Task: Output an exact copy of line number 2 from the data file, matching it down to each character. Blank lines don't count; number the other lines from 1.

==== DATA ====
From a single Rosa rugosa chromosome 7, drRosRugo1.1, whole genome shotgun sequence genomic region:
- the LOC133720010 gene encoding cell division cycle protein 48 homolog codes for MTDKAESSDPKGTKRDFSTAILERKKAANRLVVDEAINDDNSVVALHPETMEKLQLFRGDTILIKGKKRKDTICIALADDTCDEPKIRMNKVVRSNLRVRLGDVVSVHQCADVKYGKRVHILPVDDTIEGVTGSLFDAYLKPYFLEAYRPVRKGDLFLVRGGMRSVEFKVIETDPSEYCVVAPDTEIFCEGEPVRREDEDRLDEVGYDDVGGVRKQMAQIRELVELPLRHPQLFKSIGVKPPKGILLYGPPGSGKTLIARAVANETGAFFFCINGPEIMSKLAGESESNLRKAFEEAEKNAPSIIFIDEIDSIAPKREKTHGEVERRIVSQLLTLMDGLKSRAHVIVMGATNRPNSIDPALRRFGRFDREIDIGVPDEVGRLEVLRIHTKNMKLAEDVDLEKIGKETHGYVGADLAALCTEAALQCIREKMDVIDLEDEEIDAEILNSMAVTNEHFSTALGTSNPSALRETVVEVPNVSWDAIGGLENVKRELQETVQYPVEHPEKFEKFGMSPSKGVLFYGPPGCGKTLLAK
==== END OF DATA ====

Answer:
- the LOC133720010 gene encoding cell division cycle protein 48 homolog codes for MTDKAESSDPKGTKRDFSTAILERKKAANRLVVDEAINDDNSVVALHPETMEKLQLFRGDTILIKGKKRKDTICIALADDTCDEPKIRMNKVVRSNLRVRLGDVVSVHQCADVKYGKRVHILPVDDTIEGVTGSLFDAYLKPYFLEAYRPVRKGDLFLVRGGMRSVEFKVIETDPSEYCVVAPDTEIFCEGEPVRREDEDRLDEVGYDDVGGVRKQMAQIRELVELPLRHPQLFKSIGVKPPKGILLYGPPGSGKTLIARAVANETGAFFFCINGPEIMSKLAGESESNLRKAFEEAEKNAPSIIFIDEIDSIAPKREKTHGEVERRIVSQLLTLMDGLKSRAHVIVMGATNRPNSIDPALRRFGRFDREIDIGVPDEVGRLEVLRIHTKNMKLAEDVDLEKIGKETHGYVGADLAALCTEAALQCIREKMDVIDLEDEEIDAEILNSMAVTNEHFSTALGTSNPSALRETVVEVPNVSWDAIGGLENVKRELQETVQYPVEHPEKFEKFGMSPSKGVLFYGPPGCGKTLLAK